Ditch the Martyr Complex: Caring for your Child doesn’t always Come First

I used to feel guilty every time I left my daughter behind while I did something for myself. She needs me, I would tell myself. No one knows how to take care of her like I do, I would say.

What if something goes wrong when I’m gone?

Truthfully, this voice sometimes still stops me from doing things that will improve my emotional, physical, and spiritual health. It convinces me that my mere presence in the room with my child is more valuable than anything else I want to do…

Our base instinct as parents is to put the needs of our children before our own. It doesn’t matter if we go hungry, as long as our children are fed. It doesn’t matter if we endure sleepless nights, as long as they are rested. It doesn’t matter if we venture into the cold without proper winter gear as long as they are dressed warmly.

This is the mercy of a parent towards her child. It is a manifestation of one of the parts of Mercy that Allah (swt) sent down to this earth.

However, when it comes to our own well being and our faith, we sometimes make sacrifices for our kids that become detrimental to the state of our own souls.

Allah (swt) says in the Quran “O you who have believed, protect yourselves and your families from a Fire whose fuel is people and stones, over which are [appointed] angels, harsh and severe; they do not disobey Allah in what He commands them but do what they are commanded” (66:6).

We have a responsibility towards our kids to educate them, encourage them to do good, and reprimand them if they do something wrong. But we often forget ourselves in this equation. Allah (swt) says protect yourselves and your children. He mentions you first.

If you don’t protect yourself from the Fire by striving for the betterment of your own self, how can you really protect your kids? If you don’t take care of your physical and emotional health, how can you care for your children’s health?

No matter what you think, you aren’t doing something positive by neglecting yourself in favour of your children. You might secretly enjoy this martyr complex for a while. Perhaps you feed off of the need to be needed and to be seen as irreplaceable.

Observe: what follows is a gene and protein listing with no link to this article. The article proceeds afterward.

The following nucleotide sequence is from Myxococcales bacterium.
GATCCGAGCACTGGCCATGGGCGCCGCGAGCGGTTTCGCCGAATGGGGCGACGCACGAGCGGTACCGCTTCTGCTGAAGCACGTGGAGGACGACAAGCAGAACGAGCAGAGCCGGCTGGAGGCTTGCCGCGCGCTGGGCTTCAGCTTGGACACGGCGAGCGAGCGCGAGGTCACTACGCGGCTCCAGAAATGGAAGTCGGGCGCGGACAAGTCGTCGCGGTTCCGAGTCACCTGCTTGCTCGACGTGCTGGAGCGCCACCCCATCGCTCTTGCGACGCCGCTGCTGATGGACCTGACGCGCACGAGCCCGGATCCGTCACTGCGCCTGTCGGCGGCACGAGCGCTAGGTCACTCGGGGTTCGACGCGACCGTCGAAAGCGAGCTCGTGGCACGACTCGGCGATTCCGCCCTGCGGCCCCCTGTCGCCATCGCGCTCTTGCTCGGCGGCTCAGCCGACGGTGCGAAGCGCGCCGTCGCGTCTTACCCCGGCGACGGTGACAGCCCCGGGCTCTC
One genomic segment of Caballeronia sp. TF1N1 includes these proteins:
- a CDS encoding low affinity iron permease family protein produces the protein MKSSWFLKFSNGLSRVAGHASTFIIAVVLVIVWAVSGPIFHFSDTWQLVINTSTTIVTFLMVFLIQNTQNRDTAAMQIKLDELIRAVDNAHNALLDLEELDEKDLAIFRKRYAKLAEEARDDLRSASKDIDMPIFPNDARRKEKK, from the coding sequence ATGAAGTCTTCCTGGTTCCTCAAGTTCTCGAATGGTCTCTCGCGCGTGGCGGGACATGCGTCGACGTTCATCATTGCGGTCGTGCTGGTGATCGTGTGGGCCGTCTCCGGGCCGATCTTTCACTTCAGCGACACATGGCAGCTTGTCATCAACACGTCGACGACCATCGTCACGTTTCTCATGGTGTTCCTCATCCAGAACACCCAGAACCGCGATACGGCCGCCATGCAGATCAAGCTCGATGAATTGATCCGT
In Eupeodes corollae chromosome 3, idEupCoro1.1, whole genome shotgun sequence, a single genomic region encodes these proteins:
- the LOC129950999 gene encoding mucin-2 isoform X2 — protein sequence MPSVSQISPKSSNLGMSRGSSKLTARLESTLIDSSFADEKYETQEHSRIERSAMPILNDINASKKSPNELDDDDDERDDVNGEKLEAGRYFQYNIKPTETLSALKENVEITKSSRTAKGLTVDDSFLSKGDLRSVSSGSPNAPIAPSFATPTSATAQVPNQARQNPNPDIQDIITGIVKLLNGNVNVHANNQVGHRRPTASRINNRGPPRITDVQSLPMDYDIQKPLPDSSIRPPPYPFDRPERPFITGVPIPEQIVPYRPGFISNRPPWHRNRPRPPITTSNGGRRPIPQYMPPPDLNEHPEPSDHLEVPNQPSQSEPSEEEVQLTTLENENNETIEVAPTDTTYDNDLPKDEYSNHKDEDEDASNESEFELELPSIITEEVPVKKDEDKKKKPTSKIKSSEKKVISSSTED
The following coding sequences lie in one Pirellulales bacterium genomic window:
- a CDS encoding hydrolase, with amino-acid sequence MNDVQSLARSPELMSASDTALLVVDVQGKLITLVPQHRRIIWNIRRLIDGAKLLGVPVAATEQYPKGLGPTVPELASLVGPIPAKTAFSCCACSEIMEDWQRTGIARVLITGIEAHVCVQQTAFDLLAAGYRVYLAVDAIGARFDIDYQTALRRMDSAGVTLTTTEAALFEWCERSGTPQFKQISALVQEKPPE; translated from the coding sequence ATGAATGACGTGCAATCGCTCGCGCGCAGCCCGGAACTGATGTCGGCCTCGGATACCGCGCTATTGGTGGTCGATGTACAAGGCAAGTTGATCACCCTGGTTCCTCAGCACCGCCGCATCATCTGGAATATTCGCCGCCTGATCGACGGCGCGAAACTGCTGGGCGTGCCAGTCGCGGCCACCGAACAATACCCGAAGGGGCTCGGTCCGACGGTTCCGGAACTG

You want to be a good parent, but you can’t be one if you’re miserable. Yes, you can occupy the same space as your kids but what good will that do when you’re irritable and spaced-out all the time?

Take care of yourself. Take a course that interests you, just because. Set aside some time to read a good book. Go for walks. Leave your kids with someone you trust and study the Quran or Seerah. Whatever positive things you love to do, fit them back into your routine somehow.

Free yourself from the expectations and judgment of others. They expect you to sacrifice everything for your child, including your own well-being. They judge you for having ambitions and interests outside of parenthood. Don’t give them the time of day.

You’re not just a parent. You’re still you. You’re still a writer, an artist, a manager, a business owner, a believer…

The prophet (saw) said, “Whoever makes the Dunya his preoccupation, then Allah will place his poverty in front of his eyes, make his affairs scattered, and nothing of the Dunya comes to him except that which has been decreed for him, and whoever makes the Hereafter his preoccupation, then Allah places freedom from want in his heart, gathers his affairs, and Dunya (worldly life) comes to him despite being reluctant to do so” (Ibn Majah).

If you focus on caring for yourself in order to please God, perfecting your relationship with Him, and doing all you can to be a positive force in this world, He will gather all your worldly affairs for you. That undoubtedly includes your family life.

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